Sometimes these garbage mountains are set alight and billow toxic fumes towards the neighboring towns of Nola, Acerra and Marigliano – the area north of Naples called the “Triangle of Death”.
But the ugly mountains of trash and the toxic fumes are the least of the locals’ worries. The real danger is in the water table and the aquifers feeding tomato and broccoli crops as well as vineyards and orchards, which have been poisoned with arsenic, heavy metals and chloroform.
10 million tons of industrial waste was trucked into the area at night between 1991 and 2013, according to Legambiente, an environmental protection association. One and half million people living in the Naples and Caserta provinces are affected.
Pedestrians walk by uncollected garbage downtown Naples on October 20, 2010 hours after local residents skirmished with riot police and set a bus alight near Naples. (AFP Photo / Roberto Salomone)
Pedestrians walk by uncollected garbage downtown Naples on October 20, 2010 hours after local residents skirmished with riot police and set a bus alight near Naples. (AFP Photo / Roberto Salomone)

The government has decided to send in the army to try and deal with the problem.
“To deal with the phenomenon of the environment mafia in the area between Naples and Caserta,”the army is being deployed, Defense undersecretary Gioacchino Alfano said on Monday.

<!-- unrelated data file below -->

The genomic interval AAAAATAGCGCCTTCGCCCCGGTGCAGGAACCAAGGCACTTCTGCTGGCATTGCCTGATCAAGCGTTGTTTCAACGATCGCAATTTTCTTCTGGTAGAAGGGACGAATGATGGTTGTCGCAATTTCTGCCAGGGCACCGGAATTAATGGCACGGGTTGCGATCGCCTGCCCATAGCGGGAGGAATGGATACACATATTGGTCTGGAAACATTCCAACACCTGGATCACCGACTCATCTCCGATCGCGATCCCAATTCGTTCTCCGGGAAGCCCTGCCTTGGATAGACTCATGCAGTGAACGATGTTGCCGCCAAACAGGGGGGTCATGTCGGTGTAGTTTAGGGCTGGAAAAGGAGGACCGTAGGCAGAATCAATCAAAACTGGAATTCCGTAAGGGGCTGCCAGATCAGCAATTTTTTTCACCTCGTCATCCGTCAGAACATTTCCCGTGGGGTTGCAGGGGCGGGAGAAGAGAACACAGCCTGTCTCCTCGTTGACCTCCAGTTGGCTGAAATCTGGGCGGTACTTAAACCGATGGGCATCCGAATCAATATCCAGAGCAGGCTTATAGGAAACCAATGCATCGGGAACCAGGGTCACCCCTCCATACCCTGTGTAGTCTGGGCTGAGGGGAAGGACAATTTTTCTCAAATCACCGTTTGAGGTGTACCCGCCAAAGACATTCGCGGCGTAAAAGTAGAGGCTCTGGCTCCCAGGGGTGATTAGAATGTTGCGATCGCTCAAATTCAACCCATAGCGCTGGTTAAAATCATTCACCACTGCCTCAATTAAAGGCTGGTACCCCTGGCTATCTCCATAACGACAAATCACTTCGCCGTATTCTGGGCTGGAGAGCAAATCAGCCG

He told a meeting of the National Public Safety and Order Committee, which he chaired in Naples on Monday that “the military is staying as long as needed.”
The aims of the 850 troops who will be sent to the “Triangle of Death” will be “to punish those responsible, reclaim the lands to avoid the risk of further mafia activity and prevent the paradox of those areas that have already been reclaimed from being used again for illegal dumping,” he added, as The Independent quotes him.
But the army will not be able to deal with the mounting health problems for the local population that the illegal dumping has already caused.
Dr Antonio Marfella, hospital oncologist, shows the "Triangle of Death" on his computer in Naples (AFP Photo / Carlo Hermann)
Dr Antonio Marfella, hospital oncologist, shows the "Triangle of Death" on his computer in Naples (AFP Photo / Carlo Hermann)

A group of Italian and US scientists, from the Sbara Institute for Cancer Research at Temple University in Philadelphia, found that 30 years of the Camorra mafia disposing toxic refuse in the area north of Naples were to blame for breast cancer rates 47percent above the national average, while another study found birth defects were 80 percent above the norm.
As the authorities begin to crack down on the so-called Ecomafia business, the 90 Mafia clans and their 4,000 or so affiliates have begun to fight turf wars over who controls what, leading to series of “brutal Camorra murders” since the beginning of February.
This is not the first time that the army has been sent to the south of Italy after surges in Mafia activity. Massililiano Manfredi, a Naples born MP for the Democratic Party and a member of the parliamentary Anti-Mafia Commission, said that the way to battle the Camorra is to root out the corrupt officials who make mafia deals possible, and not with the army alone.
“You don’t fight the Camorra with the army. Its real strength stems from the fact that it’s embedded in the public administration. We need to insist on the renewal of the ruling class to break the continuity between political power and organized crime,” he told the Independent.